When you understand these various ‘types’ of air flow, and the role they play in the combustion process, you’ll see why air vents play such an important part in the proper function of a stove.
You can find out more about stove ventilation requirements in our Log Burner Ventilation Guide.
(Pictured: Tiger Inset Wood Burning / Multi Fuel DEFRA Approved Stove).
How to use stove air vents
There are no set rules for the adjustment of stove air vents. Instead you should adjust the air vents based on an approximate formula.
More air supply = increased burn + increased heat output.
Opening up the adjustable main vent(s) on your stove will increase the supply of oxygen, causing the fire to burn more, increasing the amount of heat your fire generates.
However, this will also mean that the fire in your stove burns faster and you will need to add wood to the fire more often. If your fire burns too fiercely you also risk losing the majority of the heat up your chimney. Mastering air vent adjustment is key to operating your stove at its peak efficiency.
With this information in mind, let’s go through the process of starting a fire and using the vents to control the fire once it’s burning.
Step 1 – Before adding kindling or lighting a fire in your stove, ensure that all of the controllable air vents are open. If you haven’t already got a good layer of ash at the bottom of your stove’s firebox, you should consider adding some as wood burns best with a good bed of ash laid down.
Step 2 – Light the kindling, leaving the vents fully open so there is adequate oxygen supply. Doing this will ensure that the fire will ‘take’ and start to burn effectively.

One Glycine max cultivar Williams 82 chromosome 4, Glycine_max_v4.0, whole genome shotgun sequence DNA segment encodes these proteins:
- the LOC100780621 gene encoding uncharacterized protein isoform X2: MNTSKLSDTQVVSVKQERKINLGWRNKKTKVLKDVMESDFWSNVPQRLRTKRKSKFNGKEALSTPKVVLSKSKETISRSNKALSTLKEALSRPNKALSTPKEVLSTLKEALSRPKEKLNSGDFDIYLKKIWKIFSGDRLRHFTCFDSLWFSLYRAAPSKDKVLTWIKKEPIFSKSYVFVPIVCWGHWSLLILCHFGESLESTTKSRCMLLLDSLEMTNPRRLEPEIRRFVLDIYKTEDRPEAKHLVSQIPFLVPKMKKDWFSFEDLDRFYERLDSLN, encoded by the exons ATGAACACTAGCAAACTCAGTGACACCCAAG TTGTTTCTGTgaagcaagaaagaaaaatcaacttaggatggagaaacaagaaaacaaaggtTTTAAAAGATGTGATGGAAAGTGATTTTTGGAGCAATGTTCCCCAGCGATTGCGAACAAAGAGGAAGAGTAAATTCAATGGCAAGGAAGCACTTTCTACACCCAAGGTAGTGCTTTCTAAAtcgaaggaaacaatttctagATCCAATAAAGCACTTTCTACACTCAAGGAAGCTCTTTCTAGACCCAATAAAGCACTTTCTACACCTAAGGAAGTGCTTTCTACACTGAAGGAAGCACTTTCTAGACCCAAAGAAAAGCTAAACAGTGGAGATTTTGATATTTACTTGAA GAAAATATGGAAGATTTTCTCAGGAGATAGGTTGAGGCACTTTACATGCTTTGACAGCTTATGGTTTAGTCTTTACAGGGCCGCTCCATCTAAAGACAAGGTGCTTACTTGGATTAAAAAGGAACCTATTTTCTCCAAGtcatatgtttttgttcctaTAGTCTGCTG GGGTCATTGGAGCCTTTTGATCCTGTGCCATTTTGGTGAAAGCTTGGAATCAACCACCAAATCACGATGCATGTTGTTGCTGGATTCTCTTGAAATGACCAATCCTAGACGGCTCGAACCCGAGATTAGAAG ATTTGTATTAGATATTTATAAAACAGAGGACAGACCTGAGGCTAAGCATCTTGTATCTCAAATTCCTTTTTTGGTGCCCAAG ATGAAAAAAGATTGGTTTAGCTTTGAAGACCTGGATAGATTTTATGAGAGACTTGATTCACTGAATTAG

Step 3 – Once the fire has taken hold of the kindling and is burning fully, you can begin to close the controllable vents. If, as you begin to close the vents, the fire starts to smoulder and go out, re-open them. At this stage you’re very much playing a balancing act – providing just the right amount of oxygen to sustain the fire without causing it to burn uncontrollably.
Step 4 – Once the fire has spread beyond the kindling and is burning the wood, you should then adjust the vents to achieve your desired heat output. Remember, there is a trade off between heat output and efficiency. Opening the vents more will create a hot, roaring fire, but you’ll need to top up with wood more often and you’ll lose most of the heat up the chimney. Hotter isn’t necessarily better!
Tip – when the fire is taking hold of the kindling, be careful not to add too much wood, too quickly, as this can extinguish the fire.
(Pictured: Ekol Apple Pie Apple Core Ecodesign Wood Burning Stove).
Practice makes perfect
You may find that your first few attempts at lighting a fire in your stove are unsuccessful. That’s because lighting and controlling a fire in a stove is very much an art rather than a science.
As every stove is different, the amount that you should open and close your air vents will vary. But, over time you’ll learn how much you should be opening and closing the vents at each stage of the fire lighting and burning process.
Keep practicing and over time you’ll develop the techniques that’ll make starting and maintaining a fire a breeze.